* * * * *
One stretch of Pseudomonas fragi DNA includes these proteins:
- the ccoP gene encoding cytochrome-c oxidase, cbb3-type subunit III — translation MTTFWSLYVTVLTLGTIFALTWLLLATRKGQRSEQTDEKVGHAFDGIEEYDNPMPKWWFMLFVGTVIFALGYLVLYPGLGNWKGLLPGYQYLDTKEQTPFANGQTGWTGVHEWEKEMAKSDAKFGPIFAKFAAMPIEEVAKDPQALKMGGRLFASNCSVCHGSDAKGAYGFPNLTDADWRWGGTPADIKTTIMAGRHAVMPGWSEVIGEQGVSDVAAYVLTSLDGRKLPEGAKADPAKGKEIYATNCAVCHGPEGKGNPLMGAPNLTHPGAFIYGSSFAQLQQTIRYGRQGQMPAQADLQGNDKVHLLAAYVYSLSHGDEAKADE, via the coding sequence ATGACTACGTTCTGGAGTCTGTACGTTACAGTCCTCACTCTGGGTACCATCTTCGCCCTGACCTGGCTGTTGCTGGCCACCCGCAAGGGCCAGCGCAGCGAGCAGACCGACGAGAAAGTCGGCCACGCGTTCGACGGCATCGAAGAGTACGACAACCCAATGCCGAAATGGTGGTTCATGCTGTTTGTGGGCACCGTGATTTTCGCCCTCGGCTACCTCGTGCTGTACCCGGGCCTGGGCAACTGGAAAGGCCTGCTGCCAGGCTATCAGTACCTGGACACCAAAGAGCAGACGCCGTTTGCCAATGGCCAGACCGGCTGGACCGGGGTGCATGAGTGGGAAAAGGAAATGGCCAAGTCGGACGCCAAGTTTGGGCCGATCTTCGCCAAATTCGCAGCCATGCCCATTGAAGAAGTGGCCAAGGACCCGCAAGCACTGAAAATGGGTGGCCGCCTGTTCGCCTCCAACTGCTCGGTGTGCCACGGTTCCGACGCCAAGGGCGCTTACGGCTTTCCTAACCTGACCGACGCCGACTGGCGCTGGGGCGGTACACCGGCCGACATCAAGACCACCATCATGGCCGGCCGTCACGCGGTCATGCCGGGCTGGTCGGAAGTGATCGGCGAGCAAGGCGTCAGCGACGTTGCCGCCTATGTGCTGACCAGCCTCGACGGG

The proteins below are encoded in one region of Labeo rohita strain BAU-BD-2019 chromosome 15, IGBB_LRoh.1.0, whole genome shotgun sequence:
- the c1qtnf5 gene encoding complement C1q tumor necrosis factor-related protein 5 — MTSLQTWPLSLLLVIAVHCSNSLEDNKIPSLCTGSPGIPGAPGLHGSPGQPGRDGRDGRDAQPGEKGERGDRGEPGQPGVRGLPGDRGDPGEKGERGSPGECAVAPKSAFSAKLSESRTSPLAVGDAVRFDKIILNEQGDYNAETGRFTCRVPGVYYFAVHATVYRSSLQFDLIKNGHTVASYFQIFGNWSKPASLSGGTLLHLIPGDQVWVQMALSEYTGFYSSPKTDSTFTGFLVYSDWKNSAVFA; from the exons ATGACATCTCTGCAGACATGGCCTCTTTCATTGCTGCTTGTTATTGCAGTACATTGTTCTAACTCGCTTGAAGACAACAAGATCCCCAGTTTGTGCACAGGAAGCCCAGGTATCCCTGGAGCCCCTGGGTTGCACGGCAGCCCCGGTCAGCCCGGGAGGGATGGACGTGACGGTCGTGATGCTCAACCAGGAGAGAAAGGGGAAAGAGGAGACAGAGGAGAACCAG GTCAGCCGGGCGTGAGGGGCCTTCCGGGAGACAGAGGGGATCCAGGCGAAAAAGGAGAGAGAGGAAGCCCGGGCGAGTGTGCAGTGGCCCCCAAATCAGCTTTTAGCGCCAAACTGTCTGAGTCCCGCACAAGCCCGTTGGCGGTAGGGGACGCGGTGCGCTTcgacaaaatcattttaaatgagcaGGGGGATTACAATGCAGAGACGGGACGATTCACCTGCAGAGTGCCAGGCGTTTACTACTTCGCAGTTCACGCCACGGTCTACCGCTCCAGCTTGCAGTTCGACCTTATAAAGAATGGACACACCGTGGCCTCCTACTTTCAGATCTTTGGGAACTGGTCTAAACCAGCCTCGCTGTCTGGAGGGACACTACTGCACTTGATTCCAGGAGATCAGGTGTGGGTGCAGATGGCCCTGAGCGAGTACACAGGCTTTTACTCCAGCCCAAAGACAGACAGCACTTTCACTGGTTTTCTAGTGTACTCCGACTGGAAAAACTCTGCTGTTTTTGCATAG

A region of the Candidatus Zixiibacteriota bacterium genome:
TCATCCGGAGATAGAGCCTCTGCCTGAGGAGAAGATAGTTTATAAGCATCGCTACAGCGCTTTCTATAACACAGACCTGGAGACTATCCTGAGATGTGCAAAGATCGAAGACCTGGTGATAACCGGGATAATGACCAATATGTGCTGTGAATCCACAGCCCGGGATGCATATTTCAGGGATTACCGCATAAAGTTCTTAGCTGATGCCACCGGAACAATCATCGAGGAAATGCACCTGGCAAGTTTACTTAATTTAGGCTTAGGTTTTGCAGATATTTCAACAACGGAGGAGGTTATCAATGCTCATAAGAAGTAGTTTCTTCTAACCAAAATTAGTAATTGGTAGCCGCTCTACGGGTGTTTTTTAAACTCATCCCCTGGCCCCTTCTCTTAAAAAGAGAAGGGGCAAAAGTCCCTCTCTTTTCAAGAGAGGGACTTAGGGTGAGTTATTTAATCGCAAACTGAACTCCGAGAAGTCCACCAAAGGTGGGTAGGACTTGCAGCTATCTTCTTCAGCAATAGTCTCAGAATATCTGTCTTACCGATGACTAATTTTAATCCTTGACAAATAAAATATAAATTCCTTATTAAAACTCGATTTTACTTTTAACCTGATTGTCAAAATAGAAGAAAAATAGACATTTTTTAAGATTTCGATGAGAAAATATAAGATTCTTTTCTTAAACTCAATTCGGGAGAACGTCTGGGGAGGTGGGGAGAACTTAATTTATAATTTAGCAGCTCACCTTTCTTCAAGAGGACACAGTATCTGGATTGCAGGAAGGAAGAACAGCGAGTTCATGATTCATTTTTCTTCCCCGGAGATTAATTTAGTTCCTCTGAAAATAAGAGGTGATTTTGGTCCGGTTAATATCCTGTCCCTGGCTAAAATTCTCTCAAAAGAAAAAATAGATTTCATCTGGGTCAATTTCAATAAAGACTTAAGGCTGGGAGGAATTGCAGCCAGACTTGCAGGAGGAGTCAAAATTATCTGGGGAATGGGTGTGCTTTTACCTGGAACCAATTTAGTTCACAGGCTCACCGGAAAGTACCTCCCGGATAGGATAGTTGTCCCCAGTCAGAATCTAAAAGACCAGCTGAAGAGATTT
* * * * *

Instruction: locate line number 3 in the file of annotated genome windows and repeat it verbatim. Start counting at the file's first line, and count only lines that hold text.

The proteins below are encoded in one region of Labeo rohita strain BAU-BD-2019 chromosome 15, IGBB_LRoh.1.0, whole genome shotgun sequence: